Leading the charge among these is the National Park Service, which, through its American Battlefield Protection Program, has already contributed more than $2.5 million in matching grants toward land preservation projects associated with The Liberty Trail.
“What we propose to do, with our great partners, is to do something we’ve never done before, and that is create a world-class, first-class, inspiring experience that tells that story,” said Jim Lighthizer, president of the American Battlefield Trust.
The initiative’s first phase will involve the preservation and interpretation of 30 total sites, including 16 battlegrounds and 14 pull-offs across the state. The Liberty Trail will eventually extend to 70 sites, spanning over 400 miles in total, from the coast of South Carolina to the backcountry of Upstate South Carolina.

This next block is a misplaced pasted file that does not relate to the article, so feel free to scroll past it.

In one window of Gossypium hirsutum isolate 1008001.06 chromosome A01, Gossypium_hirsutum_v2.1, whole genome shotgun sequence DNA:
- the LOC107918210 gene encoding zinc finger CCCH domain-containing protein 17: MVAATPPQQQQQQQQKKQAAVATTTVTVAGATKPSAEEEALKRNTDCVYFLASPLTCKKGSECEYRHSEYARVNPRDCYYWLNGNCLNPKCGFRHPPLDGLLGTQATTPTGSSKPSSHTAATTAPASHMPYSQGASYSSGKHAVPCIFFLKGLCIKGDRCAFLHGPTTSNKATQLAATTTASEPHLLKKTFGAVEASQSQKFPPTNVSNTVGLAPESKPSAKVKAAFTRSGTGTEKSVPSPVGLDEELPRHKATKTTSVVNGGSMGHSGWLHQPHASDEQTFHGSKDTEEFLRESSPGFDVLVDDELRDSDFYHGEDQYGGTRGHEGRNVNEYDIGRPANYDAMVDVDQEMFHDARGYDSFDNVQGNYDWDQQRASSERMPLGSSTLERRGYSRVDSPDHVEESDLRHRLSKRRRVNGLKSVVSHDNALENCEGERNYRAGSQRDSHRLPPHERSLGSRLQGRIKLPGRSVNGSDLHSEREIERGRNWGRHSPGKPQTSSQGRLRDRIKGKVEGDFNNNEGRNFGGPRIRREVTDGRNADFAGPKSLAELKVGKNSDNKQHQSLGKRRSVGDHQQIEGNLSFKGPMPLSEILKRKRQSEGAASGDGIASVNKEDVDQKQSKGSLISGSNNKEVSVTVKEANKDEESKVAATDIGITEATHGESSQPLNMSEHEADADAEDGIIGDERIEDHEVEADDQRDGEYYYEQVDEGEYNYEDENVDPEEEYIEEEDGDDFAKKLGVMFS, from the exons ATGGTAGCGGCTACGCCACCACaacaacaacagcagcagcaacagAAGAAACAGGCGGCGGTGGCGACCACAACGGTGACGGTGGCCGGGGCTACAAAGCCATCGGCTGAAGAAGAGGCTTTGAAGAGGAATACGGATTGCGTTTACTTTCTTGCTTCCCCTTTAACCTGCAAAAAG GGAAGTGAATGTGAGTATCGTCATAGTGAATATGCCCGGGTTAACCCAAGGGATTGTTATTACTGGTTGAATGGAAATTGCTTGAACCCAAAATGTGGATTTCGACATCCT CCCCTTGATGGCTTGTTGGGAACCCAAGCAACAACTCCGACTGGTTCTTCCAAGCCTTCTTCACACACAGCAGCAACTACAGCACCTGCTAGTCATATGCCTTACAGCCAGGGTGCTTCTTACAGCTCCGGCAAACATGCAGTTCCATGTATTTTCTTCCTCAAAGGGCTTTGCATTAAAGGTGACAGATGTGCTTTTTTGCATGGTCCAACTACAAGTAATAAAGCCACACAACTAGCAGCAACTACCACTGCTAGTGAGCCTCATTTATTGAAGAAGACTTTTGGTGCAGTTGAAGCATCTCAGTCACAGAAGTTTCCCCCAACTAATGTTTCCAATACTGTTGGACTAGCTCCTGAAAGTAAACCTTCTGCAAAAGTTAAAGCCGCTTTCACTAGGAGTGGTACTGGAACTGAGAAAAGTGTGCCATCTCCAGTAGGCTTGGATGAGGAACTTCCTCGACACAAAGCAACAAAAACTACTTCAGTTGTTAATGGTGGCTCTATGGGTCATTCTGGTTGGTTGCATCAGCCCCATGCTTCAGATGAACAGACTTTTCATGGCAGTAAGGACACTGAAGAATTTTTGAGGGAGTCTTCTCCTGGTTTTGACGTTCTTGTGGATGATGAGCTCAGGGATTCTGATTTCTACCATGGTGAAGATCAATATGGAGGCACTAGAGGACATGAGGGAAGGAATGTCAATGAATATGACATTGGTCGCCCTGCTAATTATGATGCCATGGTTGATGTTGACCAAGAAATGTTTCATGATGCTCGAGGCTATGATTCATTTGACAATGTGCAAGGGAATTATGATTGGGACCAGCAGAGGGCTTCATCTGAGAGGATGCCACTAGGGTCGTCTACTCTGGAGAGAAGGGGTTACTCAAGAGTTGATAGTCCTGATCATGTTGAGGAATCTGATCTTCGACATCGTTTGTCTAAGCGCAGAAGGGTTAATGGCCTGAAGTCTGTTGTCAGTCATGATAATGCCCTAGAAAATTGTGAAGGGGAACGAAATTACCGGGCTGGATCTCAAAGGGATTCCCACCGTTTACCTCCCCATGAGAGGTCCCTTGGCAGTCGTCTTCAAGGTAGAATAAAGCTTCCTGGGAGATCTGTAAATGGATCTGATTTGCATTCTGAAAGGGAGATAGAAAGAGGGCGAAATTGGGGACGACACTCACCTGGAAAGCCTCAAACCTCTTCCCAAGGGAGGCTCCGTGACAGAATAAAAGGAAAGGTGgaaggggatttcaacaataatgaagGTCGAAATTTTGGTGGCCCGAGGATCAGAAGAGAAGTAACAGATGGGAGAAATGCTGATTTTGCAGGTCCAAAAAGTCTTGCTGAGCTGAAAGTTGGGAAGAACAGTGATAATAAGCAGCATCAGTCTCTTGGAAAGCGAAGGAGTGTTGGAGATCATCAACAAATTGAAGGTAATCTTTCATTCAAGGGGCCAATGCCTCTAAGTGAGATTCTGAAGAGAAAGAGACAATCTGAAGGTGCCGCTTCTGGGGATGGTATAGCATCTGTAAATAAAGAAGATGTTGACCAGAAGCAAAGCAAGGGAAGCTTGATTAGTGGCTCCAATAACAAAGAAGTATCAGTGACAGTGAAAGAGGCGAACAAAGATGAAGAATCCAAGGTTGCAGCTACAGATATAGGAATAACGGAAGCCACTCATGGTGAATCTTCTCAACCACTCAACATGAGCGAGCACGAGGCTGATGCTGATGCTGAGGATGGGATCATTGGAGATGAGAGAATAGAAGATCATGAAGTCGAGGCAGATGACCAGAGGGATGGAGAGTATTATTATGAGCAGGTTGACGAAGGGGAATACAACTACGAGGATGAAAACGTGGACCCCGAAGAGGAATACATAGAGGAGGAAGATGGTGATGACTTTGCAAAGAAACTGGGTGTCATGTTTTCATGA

Lighthizer also discussed how the companion application will enrich visitors’ experiences on the Liberty Trail.
“It’s going to be the most advanced application of its kind, that’s ever been developed,” said Lighthizer. “It puts the battlefield in the palm of your hand.”
The app will reportedly not only give visitors directions to a specific battlefield, but also provide them with historical information while en route and an in-depth tour of the site once they arrive.
Lighthizer said that the app’s metrics will allow developers and park managers to see who is visiting, how long they are staying, and what they are most interested in learning about, in order to make constant improvements to both the app and to the Trail itself.
Charles Baxley, chairman of the South Carolina American Revolution Sestercentennial Commission, emphasized the importance of these analytics, stating that one of the initiative’s biggest challenges is learning how to appeal to millennials.
“We have to write a very great app that sucks them in, like Pokemon or something like that,” said Baxley. “[An app] that gets them to come to our amazing Revolutionary War sites and tells them an engaging story that they can’t say no to, or turn off and go into Facebook or Twitter or Instagram to entertain themselves.”